Hong Moulton

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Associate Professor (Senior Research)
Biological Chemistry/Antisense Therapy

207 Dryden Hall

541-737-2730 (fax)

Professional and Research Interests: 

Antisense drug research and development

Antisense drug delivery

Host and pathogen interactions

Neuromuscular and infectious diseases

Aquatic models for human and animal diseases

I work on improving delivery of Morpholino oligos into cells.  Morpholino oligomers are a class of steric-blocking antisense molecules that have been widely used to knock down gene expression, modify pre-mRNA splicing or inhibit miRNA maturation and activity.  Injection of Morpholinos into single-celled embryos of many creatures results in specific knockdown of targeted genes with little toxicity.  Morpholino oligomers have revolutionary potential for treatment of a broad range of human diseases, including viral, bacterial, age-related and genetic diseases, but they suffer from poor delivery across the cell membrane into cells.  My long term research interest has been in inventing and improving methods for enhancing in vivo delivery of Morpholinos in a tissue-specific manner for neuromuscular and infectious diseases.  I am characterizing an engineered zebrafish designed as an antisense oligo activity reporter system and plan to use this fish to test oligo delivery moieties and formulations.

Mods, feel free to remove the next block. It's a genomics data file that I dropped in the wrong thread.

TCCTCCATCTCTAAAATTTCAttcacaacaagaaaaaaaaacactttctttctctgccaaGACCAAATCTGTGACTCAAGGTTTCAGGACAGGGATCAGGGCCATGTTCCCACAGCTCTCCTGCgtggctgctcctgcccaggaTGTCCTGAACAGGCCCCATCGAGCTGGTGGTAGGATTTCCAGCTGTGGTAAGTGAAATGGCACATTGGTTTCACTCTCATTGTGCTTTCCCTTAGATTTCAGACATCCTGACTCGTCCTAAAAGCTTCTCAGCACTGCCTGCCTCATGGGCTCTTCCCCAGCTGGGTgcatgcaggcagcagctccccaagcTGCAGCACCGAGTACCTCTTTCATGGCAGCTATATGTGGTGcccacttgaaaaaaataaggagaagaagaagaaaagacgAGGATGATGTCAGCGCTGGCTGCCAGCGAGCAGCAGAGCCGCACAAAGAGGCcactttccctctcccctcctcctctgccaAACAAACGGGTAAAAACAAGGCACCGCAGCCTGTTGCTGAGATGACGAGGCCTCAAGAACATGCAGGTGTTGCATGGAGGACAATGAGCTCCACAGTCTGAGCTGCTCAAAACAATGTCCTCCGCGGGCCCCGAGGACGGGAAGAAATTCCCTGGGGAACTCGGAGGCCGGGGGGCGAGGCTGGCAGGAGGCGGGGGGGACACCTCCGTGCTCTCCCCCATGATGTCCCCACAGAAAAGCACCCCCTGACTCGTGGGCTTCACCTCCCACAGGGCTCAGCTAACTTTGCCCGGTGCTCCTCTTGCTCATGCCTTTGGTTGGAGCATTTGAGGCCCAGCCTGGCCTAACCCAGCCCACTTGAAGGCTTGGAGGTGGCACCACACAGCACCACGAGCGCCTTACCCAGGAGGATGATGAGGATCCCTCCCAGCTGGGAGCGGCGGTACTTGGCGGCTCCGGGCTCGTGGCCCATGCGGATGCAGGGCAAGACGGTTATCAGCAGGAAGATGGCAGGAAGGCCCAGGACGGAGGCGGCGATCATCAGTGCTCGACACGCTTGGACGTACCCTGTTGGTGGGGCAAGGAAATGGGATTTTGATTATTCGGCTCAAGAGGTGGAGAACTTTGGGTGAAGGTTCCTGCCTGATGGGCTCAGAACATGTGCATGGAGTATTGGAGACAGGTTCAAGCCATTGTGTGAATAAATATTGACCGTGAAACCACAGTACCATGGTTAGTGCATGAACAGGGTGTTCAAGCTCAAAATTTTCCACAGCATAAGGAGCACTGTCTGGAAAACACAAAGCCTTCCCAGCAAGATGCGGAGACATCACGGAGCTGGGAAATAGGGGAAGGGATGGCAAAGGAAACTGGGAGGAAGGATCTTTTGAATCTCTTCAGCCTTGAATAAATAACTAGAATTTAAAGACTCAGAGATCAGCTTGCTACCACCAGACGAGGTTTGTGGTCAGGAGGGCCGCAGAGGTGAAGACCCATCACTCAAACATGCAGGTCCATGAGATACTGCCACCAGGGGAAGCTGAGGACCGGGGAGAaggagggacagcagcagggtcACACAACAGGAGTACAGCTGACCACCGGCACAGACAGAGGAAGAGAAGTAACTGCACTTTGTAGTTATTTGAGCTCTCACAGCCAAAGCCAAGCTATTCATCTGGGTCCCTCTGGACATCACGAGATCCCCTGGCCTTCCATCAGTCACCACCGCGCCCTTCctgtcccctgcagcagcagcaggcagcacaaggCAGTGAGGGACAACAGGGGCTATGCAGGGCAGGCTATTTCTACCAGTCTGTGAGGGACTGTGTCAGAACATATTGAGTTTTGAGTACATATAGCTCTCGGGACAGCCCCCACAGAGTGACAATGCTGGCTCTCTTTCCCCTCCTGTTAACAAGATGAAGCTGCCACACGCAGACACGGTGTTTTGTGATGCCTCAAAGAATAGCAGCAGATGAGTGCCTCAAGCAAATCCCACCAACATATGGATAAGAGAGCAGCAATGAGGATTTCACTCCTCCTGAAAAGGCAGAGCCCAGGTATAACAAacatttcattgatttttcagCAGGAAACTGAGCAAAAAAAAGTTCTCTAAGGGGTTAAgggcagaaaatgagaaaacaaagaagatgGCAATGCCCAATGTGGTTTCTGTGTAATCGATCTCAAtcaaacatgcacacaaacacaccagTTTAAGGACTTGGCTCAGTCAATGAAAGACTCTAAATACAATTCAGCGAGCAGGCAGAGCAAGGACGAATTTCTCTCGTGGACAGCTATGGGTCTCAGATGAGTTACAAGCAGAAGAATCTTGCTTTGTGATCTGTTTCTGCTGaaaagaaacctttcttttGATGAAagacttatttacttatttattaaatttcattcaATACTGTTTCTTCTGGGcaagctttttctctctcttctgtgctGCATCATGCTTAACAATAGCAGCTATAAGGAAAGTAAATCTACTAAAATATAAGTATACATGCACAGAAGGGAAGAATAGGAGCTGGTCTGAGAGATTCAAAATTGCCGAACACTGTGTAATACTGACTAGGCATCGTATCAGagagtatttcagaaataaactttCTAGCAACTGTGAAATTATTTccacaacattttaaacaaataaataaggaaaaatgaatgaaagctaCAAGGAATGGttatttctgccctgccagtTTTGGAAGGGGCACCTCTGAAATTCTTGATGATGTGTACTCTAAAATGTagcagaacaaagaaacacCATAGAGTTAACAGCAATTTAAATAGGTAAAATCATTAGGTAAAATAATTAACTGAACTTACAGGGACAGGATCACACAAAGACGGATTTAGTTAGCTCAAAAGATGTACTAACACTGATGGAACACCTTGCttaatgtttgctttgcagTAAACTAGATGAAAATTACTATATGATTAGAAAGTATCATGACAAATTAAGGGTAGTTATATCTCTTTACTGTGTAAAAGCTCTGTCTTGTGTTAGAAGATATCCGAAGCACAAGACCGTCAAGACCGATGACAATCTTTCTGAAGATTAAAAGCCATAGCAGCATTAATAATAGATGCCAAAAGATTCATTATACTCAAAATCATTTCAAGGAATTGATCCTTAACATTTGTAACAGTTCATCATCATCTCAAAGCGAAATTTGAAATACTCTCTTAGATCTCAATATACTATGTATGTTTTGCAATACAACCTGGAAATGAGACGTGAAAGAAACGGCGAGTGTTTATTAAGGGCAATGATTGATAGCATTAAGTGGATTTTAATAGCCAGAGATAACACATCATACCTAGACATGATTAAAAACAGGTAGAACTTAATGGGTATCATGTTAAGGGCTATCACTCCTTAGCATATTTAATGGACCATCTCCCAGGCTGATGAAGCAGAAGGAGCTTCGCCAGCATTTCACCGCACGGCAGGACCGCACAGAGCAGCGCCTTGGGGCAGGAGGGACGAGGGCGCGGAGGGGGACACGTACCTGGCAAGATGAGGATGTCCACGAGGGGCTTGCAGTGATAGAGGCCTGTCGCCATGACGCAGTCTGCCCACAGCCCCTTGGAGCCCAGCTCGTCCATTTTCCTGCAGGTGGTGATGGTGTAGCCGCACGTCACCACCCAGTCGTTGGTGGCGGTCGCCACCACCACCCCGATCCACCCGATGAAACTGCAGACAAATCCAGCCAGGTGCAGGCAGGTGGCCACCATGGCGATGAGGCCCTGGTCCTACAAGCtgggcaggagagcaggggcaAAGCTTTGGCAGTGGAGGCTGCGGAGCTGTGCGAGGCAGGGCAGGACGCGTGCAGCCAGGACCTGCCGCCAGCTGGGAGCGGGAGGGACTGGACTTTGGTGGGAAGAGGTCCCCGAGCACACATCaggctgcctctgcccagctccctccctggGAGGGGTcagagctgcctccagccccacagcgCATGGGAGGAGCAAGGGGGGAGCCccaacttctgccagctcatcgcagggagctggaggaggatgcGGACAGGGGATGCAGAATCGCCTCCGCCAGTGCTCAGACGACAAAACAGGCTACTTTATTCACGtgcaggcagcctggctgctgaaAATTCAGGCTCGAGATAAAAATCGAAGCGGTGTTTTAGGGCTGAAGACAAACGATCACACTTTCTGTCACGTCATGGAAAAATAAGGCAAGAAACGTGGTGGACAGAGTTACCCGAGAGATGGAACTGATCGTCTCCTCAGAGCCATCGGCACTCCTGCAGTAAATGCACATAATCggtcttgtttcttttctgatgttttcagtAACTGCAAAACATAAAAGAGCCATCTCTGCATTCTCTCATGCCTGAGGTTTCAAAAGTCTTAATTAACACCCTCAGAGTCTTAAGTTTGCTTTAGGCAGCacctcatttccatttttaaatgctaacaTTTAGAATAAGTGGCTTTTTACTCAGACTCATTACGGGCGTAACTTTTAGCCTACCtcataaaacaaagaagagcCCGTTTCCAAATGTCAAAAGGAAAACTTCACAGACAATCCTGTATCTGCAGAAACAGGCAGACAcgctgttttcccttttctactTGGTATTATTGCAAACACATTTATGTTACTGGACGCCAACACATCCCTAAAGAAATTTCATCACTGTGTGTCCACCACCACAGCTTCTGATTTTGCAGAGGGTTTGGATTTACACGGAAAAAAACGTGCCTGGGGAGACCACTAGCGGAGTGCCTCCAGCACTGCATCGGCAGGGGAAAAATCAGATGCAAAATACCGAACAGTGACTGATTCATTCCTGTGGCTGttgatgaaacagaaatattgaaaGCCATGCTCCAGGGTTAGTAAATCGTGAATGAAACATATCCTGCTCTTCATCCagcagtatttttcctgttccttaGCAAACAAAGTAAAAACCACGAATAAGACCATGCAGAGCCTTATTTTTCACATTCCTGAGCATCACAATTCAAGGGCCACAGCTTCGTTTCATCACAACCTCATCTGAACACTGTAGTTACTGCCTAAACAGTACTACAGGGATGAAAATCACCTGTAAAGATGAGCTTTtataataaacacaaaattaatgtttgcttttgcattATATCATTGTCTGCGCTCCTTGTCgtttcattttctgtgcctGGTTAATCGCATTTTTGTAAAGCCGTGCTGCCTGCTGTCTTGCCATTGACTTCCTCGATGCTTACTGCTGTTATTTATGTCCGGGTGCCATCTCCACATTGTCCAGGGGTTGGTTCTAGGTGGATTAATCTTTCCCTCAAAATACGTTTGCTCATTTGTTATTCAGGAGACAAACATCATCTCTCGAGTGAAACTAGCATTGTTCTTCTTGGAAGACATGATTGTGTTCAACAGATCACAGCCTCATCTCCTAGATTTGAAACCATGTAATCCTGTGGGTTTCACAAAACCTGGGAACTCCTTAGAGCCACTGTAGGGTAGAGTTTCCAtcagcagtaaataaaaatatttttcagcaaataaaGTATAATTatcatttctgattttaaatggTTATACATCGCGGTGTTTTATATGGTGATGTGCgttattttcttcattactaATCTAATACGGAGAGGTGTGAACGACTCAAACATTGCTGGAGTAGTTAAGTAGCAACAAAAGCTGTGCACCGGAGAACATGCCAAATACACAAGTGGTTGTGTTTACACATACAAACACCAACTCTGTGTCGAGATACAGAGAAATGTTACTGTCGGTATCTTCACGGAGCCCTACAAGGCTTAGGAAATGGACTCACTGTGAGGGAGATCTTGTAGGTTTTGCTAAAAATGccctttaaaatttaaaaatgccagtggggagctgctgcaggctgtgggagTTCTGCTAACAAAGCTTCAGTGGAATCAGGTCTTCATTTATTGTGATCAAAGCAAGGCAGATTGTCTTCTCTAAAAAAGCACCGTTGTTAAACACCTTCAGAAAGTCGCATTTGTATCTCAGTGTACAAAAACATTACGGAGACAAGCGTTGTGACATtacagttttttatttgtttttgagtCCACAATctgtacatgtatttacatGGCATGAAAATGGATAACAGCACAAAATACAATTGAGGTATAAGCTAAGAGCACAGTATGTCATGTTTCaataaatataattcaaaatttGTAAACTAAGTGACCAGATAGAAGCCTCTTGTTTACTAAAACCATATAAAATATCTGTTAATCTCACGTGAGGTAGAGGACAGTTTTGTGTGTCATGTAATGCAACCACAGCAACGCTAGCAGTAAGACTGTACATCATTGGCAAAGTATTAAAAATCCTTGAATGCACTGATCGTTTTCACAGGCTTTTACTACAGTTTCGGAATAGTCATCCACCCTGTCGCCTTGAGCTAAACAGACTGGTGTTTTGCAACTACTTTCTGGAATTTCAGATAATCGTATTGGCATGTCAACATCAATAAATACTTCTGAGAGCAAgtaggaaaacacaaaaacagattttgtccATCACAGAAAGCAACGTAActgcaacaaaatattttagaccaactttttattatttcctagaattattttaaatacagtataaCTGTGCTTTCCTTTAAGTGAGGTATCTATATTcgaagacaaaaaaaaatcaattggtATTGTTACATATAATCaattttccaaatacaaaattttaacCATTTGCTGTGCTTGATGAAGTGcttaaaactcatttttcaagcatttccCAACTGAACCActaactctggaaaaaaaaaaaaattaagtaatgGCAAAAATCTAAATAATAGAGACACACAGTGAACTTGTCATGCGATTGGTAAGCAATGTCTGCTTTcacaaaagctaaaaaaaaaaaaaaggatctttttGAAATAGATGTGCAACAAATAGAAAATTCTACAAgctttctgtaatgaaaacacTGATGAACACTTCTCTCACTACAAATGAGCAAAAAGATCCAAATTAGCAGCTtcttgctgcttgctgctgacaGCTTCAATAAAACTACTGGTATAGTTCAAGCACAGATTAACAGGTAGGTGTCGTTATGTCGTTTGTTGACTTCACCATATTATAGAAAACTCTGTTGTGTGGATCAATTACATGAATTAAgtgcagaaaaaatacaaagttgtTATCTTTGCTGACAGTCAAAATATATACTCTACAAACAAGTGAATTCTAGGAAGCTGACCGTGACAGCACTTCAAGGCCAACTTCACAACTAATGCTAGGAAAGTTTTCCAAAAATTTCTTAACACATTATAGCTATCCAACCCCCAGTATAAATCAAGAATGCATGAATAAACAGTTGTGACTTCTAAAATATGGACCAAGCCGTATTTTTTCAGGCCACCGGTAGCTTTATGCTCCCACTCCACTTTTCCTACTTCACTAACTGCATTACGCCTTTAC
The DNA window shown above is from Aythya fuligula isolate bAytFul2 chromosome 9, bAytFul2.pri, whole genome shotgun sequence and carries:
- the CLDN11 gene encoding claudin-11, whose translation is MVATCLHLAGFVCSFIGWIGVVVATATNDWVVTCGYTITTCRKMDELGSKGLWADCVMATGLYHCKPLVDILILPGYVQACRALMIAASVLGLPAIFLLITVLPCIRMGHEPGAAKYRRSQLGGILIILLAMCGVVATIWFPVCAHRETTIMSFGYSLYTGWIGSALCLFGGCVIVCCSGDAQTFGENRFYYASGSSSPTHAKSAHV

I am interested in working in collaborative projects to synthesize delivery-enhanced Morpholino oligos for treatment of disease models in organisms.  I am currently funded by a NIH-funded research project studying influenza virus host factors and am actively pursuing funding to develop oligo-peptide conjugates to inhibit or eliminate infection with Toxoplasma.